Just this past weekend, anthropologist Wednesday Martin set the Internet afire with a New York Times piece titled "Poor Little Rich Women," positioned to promote her forthcoming memoir Primates of Park Avenue. The book is about Martin's move to the Upper East Side, and her observations of that particular breed of Upper East Side Mother.
The Times piece focuses on what Martin calls "wife bonuses," a year-end payment from the moneyed husband that the wife can then use to become even more perfect: as a wife, as a mother, as a woman. But this one tidbit from the larger conversation her book inspires illustrates the mindset Martin has observed among women who have devoted their lives to "intense mothering."
Women online seem split, equally scornful of the subjects of Martin's book and intrigued by the thought of actually getting paid to do the hard work of mothering. Hell, I myself recently wrote of the turmoil I often feel at getting pulled in multiple directions, trying to do it all but seeming to do a sub-par job at everything. Wouldn't it be fantastic to be paid to be the best mother possible so that I was able to ease back on the freelance hustle and only write the stuff that fed my soul?
But let's put that aside for the moment. After all, SAHM, WAHM, working mom... there's no one right way to parent.
And that's my concern when I read about the women in Martin's book. They seem to believe that there is only one right way to parent. And they've only used their privilege—the luxury of being paid to parent—to intensify the already-existing mom competition that so often seems to exist.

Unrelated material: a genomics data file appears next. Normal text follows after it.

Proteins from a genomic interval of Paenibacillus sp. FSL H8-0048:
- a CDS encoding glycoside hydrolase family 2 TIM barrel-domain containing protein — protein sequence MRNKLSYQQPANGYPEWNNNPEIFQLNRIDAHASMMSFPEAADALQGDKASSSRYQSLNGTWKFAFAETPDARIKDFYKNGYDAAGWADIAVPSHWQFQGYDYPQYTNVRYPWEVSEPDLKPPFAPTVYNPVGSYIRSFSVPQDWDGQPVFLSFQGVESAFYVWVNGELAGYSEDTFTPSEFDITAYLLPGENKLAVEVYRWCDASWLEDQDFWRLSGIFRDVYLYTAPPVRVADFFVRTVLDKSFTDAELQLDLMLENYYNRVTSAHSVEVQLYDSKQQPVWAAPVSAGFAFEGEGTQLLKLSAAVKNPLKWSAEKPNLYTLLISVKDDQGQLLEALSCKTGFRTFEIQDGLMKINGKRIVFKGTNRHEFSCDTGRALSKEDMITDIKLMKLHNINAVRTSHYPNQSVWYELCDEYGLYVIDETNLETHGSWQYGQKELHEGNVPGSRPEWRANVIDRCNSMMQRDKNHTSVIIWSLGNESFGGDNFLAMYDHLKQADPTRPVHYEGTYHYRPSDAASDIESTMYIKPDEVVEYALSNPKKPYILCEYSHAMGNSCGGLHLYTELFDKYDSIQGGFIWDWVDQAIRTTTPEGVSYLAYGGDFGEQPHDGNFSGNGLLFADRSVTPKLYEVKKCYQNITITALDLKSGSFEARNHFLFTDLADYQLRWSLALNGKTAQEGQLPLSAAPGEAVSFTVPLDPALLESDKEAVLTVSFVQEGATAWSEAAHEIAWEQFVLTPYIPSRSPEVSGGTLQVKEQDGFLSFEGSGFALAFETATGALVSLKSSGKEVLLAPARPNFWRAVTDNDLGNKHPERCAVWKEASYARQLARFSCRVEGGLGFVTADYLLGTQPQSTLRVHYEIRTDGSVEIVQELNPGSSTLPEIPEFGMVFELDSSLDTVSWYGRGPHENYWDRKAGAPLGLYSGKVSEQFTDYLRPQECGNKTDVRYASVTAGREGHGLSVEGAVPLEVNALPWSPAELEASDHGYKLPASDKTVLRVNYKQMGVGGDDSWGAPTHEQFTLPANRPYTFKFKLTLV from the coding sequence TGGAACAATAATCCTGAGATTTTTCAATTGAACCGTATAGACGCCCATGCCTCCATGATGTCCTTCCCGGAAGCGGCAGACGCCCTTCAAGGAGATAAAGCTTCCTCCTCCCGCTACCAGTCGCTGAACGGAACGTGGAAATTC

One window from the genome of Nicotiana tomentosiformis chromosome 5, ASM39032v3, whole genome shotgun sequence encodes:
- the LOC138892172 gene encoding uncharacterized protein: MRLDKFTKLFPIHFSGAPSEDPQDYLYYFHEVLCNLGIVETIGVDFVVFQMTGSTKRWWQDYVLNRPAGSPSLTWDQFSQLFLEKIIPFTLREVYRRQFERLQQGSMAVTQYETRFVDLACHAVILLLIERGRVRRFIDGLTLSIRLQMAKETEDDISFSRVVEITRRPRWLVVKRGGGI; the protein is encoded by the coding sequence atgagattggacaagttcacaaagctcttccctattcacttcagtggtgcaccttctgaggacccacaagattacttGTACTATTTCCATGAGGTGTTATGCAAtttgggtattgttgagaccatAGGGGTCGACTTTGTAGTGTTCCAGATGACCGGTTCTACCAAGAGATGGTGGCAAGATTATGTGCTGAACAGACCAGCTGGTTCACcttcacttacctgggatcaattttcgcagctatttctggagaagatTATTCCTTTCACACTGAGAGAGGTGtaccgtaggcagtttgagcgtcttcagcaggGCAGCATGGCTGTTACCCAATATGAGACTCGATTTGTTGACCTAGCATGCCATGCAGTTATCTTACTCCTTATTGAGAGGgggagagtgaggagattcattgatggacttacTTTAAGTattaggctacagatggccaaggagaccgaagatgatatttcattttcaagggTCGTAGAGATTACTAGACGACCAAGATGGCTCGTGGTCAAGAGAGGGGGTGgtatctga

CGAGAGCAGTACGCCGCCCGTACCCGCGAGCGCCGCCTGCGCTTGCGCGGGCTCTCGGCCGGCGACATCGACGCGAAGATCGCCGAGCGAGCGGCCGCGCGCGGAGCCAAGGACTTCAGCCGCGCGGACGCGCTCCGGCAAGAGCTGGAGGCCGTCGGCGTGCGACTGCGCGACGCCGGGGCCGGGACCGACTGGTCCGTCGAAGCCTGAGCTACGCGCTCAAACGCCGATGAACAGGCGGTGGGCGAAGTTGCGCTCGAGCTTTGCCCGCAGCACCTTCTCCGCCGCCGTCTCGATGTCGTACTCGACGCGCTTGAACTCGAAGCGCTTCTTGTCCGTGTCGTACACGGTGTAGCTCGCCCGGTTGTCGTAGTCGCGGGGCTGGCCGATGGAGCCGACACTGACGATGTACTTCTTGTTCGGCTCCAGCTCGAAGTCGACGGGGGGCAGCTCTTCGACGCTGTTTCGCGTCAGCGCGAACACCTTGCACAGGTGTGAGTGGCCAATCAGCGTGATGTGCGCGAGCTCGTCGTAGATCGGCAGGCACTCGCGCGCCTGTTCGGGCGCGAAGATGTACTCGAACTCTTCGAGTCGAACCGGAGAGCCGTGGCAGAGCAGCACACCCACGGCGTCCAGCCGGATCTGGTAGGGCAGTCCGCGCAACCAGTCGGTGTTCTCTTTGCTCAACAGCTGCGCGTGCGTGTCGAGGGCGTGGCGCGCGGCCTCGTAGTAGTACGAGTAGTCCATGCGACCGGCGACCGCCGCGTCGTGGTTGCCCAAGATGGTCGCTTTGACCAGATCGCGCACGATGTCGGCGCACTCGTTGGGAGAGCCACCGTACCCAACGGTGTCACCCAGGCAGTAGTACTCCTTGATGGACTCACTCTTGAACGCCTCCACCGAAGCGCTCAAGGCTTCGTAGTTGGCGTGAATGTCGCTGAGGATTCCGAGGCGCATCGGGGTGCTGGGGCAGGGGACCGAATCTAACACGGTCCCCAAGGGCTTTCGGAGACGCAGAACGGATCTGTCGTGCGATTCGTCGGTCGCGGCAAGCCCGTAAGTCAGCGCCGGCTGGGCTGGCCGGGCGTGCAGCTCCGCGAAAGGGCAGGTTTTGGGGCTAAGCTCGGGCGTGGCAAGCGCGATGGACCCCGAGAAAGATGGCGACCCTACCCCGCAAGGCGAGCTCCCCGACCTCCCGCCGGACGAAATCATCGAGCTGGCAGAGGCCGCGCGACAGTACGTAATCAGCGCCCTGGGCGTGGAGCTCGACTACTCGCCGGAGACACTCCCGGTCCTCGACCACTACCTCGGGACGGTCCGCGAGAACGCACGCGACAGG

And when an UES mother does not follow the rules of UES mothering, it appears they are cruelly ostracized.
As I read my review copy of "Primates of Park Avenue," I felt as if I were reading a dystopian horror. Propped up in bed, I felt a tightening in my chest and I curled deeper into my blankets, nervous about nightmares. Forget boob vs. bottle, or boob milk vs. formula, or baby wearing vs. stroller, or organic, homemade purees vs. those plastic tubs of blah-colored Gerbers. Forget all of that.
No. No. Stop it. No. Screw the mommy competitions. Instead, I embrace the concept of the "good enough" mother.
On the UES, it appeared that mothers also had to worry about getting their children into the best preschools. Signing up for the best mommy-and-me activities. Looking the part by working their bodies into submission at barre classes and with CrossFit and spending eleventy billion dollars on Birkin bags and stylish sandals just so the other moms knew you were good enough to include in the inner circle. Because if you weren't good enough, you would never be able to get your foot in the door at those preschools and at those music classes and in those play groups that ensured your child would not grow up completely friendless and miserable.
(Cue the hyperventilating and the nightmares about my poor, 10-month-old daughter growing up completely friendless and miserable. Lord. Making mom friends is hard enough in the suburbs of NJ when you're a WAHM.)
No. No. Stop it. No. Screw the mommy competitions. Instead, I embrace the concept of the "good enough" mother:
I am the mother who stopped nursing after 5 months because it seemed that's what her daughter wanted, and who am I to question when she's ready to come off the boob?
I am the mother who follows her daughter's cues as much as, if not more than, she follows her own intuition.
I am a mother who rolls with the punches.
I am a "good enough" mother who has somehow ended up with a beautiful, laid-back, well-behaved daughter. And I know enough to know that I'm responsible for only some of that. Perhaps just an eensy weensy portion of that. The rest is all her.
Because, honestly? No one really knows the best way to parent. So what are we competing over anyway?